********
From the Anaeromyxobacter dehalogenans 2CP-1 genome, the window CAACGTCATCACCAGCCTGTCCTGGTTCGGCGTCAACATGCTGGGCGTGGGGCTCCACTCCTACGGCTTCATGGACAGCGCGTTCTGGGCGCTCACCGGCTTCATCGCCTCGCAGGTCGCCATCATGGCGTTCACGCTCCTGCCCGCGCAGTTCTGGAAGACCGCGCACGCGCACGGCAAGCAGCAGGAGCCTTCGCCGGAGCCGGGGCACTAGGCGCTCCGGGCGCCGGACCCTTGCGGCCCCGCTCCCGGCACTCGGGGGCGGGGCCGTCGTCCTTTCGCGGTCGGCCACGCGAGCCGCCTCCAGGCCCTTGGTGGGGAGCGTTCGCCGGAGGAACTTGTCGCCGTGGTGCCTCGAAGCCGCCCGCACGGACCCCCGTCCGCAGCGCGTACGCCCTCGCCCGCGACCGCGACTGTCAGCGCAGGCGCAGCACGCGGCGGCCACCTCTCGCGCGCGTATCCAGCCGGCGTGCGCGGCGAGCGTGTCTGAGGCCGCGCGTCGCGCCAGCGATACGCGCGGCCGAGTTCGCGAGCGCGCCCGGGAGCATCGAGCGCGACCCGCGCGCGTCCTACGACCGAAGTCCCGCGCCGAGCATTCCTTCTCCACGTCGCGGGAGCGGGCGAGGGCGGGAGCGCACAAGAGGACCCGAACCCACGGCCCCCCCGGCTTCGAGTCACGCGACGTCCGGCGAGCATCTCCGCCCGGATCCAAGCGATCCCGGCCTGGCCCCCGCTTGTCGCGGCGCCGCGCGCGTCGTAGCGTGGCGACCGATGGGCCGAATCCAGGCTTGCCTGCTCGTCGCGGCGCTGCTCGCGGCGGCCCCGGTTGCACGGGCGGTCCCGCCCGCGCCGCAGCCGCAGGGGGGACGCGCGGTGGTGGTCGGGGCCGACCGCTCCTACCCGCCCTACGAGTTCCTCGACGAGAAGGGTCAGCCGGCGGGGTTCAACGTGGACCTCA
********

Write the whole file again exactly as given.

From the Anaeromyxobacter dehalogenans 2CP-1 genome, the window CAACGTCATCACCAGCCTGTCCTGGTTCGGCGTCAACATGCTGGGCGTGGGGCTCCACTCCTACGGCTTCATGGACAGCGCGTTCTGGGCGCTCACCGGCTTCATCGCCTCGCAGGTCGCCATCATGGCGTTCACGCTCCTGCCCGCGCAGTTCTGGAAGACCGCGCACGCGCACGGCAAGCAGCAGGAGCCTTCGCCGGAGCCGGGGCACTAGGCGCTCCGGGCGCCGGACCCTTGCGGCCCCGCTCCCGGCACTCGGGGGCGGGGCCGTCGTCCTTTCGCGGTCGGCCACGCGAGCCGCCTCCAGGCCCTTGGTGGGGAGCGTTCGCCGGAGGAACTTGTCGCCGTGGTGCCTCGAAGCCGCCCGCACGGACCCCCGTCCGCAGCGCGTACGCCCTCGCCCGCGACCGCGACTGTCAGCGCAGGCGCAGCACGCGGCGGCCACCTCTCGCGCGCGTATCCAGCCGGCGTGCGCGGCGAGCGTGTCTGAGGCCGCGCGTCGCGCCAGCGATACGCGCGGCCGAGTTCGCGAGCGCGCCCGGGAGCATCGAGCGCGACCCGCGCGCGTCCTACGACCGAAGTCCCGCGCCGAGCATTCCTTCTCCACGTCGCGGGAGCGGGCGAGGGCGGGAGCGCACAAGAGGACCCGAACCCACGGCCCCCCCGGCTTCGAGTCACGCGACGTCCGGCGAGCATCTCCGCCCGGATCCAAGCGATCCCGGCCTGGCCCCCGCTTGTCGCGGCGCCGCGCGCGTCGTAGCGTGGCGACCGATGGGCCGAATCCAGGCTTGCCTGCTCGTCGCGGCGCTGCTCGCGGCGGCCCCGGTTGCACGGGCGGTCCCGCCCGCGCCGCAGCCGCAGGGGGGACGCGCGGTGGTGGTCGGGGCCGACCGCTCCTACCCGCCCTACGAGTTCCTCGACGAGAAGGGTCAGCCGGCGGGGTTCAACGTGGACCTCA